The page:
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Keywords:

  • clinical trial;
  • cognitive decline;
  • computerized cognitive training;
  • participant-reported outcomes;
  • brain plasticity

OBJECTIVES: To investigate the efficacy of a novel brain plasticity–based computerized cognitive training program in older adults and to evaluate the effect on untrained measures of memory and attention and participant-reported outcomes.

DESIGN: Multisite randomized controlled double-blind trial with two treatment groups.

SETTING: Communities in northern and southern California and Minnesota.

PARTICIPANTS: Community-dwelling adults aged 65 and older (N=487) without a diagnosis of clinically significant cognitive impairment.

INTERVENTION: Participants were randomized to receive a broadly-available brain plasticity–based computerized cognitive training program (intervention) or a novelty- and intensity-matched general cognitive stimulation program modeling treatment as usual (active control). Duration of training was 1 hour per day, 5 days per week, for 8 weeks, for a total of 40 hours.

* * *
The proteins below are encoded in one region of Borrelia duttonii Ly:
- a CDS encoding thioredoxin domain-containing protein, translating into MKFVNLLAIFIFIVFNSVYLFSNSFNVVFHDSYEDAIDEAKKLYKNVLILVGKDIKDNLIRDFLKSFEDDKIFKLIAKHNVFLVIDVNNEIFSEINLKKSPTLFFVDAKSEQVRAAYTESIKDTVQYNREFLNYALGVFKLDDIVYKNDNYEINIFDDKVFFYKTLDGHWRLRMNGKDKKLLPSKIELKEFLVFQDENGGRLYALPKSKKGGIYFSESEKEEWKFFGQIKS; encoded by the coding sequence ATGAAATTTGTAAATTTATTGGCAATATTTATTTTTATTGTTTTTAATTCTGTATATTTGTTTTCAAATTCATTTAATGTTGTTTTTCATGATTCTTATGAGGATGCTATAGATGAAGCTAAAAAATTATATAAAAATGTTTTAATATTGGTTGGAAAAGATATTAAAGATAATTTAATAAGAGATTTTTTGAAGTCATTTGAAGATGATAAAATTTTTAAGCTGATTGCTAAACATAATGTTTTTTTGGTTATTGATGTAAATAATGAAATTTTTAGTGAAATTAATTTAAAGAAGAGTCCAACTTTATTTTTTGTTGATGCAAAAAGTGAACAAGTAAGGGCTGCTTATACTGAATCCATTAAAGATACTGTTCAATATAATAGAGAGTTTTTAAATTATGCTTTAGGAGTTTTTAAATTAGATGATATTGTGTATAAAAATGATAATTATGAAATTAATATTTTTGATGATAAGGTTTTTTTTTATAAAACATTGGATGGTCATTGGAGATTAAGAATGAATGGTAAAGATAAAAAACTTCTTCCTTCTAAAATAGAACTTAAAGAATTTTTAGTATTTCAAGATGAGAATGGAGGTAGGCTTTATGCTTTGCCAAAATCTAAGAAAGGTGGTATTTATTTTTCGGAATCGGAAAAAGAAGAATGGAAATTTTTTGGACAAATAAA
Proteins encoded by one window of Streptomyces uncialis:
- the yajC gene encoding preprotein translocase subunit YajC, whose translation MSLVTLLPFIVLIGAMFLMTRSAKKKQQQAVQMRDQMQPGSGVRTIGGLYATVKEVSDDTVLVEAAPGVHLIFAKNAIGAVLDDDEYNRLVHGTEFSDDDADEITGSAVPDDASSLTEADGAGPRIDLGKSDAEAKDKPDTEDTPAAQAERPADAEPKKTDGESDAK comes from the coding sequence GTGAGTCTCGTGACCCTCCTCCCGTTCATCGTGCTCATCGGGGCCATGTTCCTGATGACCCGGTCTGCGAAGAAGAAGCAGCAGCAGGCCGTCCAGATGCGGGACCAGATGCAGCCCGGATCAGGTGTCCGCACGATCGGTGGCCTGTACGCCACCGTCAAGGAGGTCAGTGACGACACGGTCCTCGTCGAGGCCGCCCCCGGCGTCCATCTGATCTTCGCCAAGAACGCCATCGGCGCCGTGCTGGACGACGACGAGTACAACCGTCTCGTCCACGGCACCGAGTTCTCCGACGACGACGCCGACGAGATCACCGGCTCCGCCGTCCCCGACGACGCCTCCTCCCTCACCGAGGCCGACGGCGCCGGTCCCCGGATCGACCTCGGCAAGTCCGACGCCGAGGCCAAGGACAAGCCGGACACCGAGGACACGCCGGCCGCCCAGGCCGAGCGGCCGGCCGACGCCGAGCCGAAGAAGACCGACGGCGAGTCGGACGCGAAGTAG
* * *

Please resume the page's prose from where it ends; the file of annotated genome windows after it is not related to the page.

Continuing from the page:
MEASUREMENTS: The primary outcome was a composite score calculated from six subtests of the Repeatable Battery for the Assessment of Neuropsychological Status that use the auditory modality (RBANS Auditory Memory/Attention). Secondary measures were derived from performance on the experimental program, standardized neuropsychological assessments of memory and attention, and participant-reported outcomes.

RESULTS: RBANS Auditory Memory/Attention improvement was significantly greater (P=.02) in the experimental group (3.9 points, 95% confidence interval (CI)=2.7–5.1) than in the control group (1.8 points, 95% CI=0.6–3.0). Multiple secondary measures of memory and attention showed significantly greater improvements in the experimental group (word list total score, word list delayed recall, digits backwards, letter–number sequencing; P<.05), as did the participant-reported outcome measure (P=.001). No advantage for the experimental group was seen in narrative memory.

CONCLUSION: The experimental program improved generalized measures of memory and attention more than an active control program.